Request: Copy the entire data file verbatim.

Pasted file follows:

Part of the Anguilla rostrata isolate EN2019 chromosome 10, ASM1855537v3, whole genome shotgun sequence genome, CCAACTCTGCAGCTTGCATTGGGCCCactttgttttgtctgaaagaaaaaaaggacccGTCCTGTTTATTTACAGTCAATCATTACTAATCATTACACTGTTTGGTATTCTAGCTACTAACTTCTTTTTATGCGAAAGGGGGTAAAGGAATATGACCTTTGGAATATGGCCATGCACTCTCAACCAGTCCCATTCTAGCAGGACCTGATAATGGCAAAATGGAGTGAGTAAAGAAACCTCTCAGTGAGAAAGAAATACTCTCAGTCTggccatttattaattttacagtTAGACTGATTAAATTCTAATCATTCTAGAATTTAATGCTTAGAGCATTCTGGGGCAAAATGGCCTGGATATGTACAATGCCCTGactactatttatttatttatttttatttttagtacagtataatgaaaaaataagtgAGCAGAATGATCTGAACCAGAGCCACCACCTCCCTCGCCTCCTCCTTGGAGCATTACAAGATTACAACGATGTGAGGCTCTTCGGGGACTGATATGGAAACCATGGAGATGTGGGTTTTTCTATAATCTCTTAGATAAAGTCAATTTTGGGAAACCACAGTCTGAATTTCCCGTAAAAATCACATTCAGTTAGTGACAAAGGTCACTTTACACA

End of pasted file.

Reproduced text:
Part of the Anguilla rostrata isolate EN2019 chromosome 10, ASM1855537v3, whole genome shotgun sequence genome, CCAACTCTGCAGCTTGCATTGGGCCCactttgttttgtctgaaagaaaaaaaggacccGTCCTGTTTATTTACAGTCAATCATTACTAATCATTACACTGTTTGGTATTCTAGCTACTAACTTCTTTTTATGCGAAAGGGGGTAAAGGAATATGACCTTTGGAATATGGCCATGCACTCTCAACCAGTCCCATTCTAGCAGGACCTGATAATGGCAAAATGGAGTGAGTAAAGAAACCTCTCAGTGAGAAAGAAATACTCTCAGTCTggccatttattaattttacagtTAGACTGATTAAATTCTAATCATTCTAGAATTTAATGCTTAGAGCATTCTGGGGCAAAATGGCCTGGATATGTACAATGCCCTGactactatttatttatttatttttatttttagtacagtataatgaaaaaataagtgAGCAGAATGATCTGAACCAGAGCCACCACCTCCCTCGCCTCCTCCTTGGAGCATTACAAGATTACAACGATGTGAGGCTCTTCGGGGACTGATATGGAAACCATGGAGATGTGGGTTTTTCTATAATCTCTTAGATAAAGTCAATTTTGGGAAACCACAGTCTGAATTTCCCGTAAAAATCACATTCAGTTAGTGACAAAGGTCACTTTACACA